SWFAS to open new halfway house
A new women’s halfway house will open in Fort Myers later this month.
Southwest Florida Addiction Services officially opens the brand new house June 17 where members of the community and elected officials will witness the ribbon cutting at 10 a.m. at 2527 Dixie Parkway, followed by tours of the facility.
According to Rosemary Boisvert, director of the Transitional Living Center, women who leave treatment for drug or alcohol problems will reside at the house for an additional four to six months.
“When they first come into treatment we focus on substance abuse issues,” she said. “We educate them and give them the tools they need to focus on sobriety.”
Many local women take the time to further deal with their problems and get their lives back on track.
“The housing is for the ones that want a little more time to build strength in their sobriety,” said Boisvert. “Now we have a chance for case managers and counselors to work with them and focus on some of the issues that they’ve been involved in.”
Kevin Lewis, chief executive officer of SWFAS, said the organization has been struggling with a lack of capacity in Lee County.
“One of the things we struggle with in the community is adequate capacity for treatment services for women,” he said.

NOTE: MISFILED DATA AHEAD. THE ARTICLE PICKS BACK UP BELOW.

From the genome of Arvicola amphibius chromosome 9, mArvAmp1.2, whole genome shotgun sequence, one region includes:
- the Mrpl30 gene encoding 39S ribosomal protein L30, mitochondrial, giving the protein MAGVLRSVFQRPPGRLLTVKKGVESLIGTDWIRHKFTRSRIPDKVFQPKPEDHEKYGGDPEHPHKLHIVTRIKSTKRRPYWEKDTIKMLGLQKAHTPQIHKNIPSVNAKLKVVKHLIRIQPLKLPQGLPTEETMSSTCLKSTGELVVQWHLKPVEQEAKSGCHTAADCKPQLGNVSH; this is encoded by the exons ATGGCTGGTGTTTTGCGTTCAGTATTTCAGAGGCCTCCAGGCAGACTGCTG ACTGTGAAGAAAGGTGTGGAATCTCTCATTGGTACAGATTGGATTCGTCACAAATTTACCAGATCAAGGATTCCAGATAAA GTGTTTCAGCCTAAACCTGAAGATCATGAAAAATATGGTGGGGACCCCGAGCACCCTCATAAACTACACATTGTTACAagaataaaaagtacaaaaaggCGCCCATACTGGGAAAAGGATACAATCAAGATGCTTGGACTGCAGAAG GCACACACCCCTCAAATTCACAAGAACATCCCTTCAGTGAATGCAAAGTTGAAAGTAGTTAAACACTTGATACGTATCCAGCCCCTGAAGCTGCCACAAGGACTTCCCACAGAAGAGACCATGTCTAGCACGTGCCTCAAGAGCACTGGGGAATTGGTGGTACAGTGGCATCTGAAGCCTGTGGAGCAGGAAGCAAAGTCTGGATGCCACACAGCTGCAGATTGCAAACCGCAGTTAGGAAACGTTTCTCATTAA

Lewis said that besides continuing their intense substance abuse treatments, the women will enter some educational program or develop job skills that help them to succeed outside of the house. In many cases, women who visit SWFAS are also homeless.
“We will work with them towards moving into some type of housing,” he said. “This is intended to be treatment and support. This is more of a intermediate level.”
Residents have the option of receiving permanent supportive housing in duplexes for an additional 34 individuals and up to two families, or case managers will assist them in finding their own housing.
Planning for the updated house started three years ago, according to Boisvert. The State Housing Initiatives Partnership provided SWFAS with $350,000 for the project and $191,000 from Homeless Housing Assistance.
Other private donors also contributed money for the house. The Zonta Foundation of Southwest Florida contributed $11,300, The League Club $4,900 and the Bat Yam Temple contributed $700.
Boisvert said the older halfway house was built in the late 1940s and typically had a waiting list. The age of the facility posed a problem for the health of its inhabitants and energy consumption.
She said traces of mold, lead and asbestos caused some allergy and respiratory problems.
“It was a very sick building and there were constantly allergies and colds, things we could never clear out of there,” Boisvert said.
Officials from SWFAS insisted that the new house have green standards. As a result, it was built with highly-energy efficient structural insulated panels and Energy Star approved air conditioning units.
For more information on Southwest Florida Addiction Services, visit: www.swfas.org.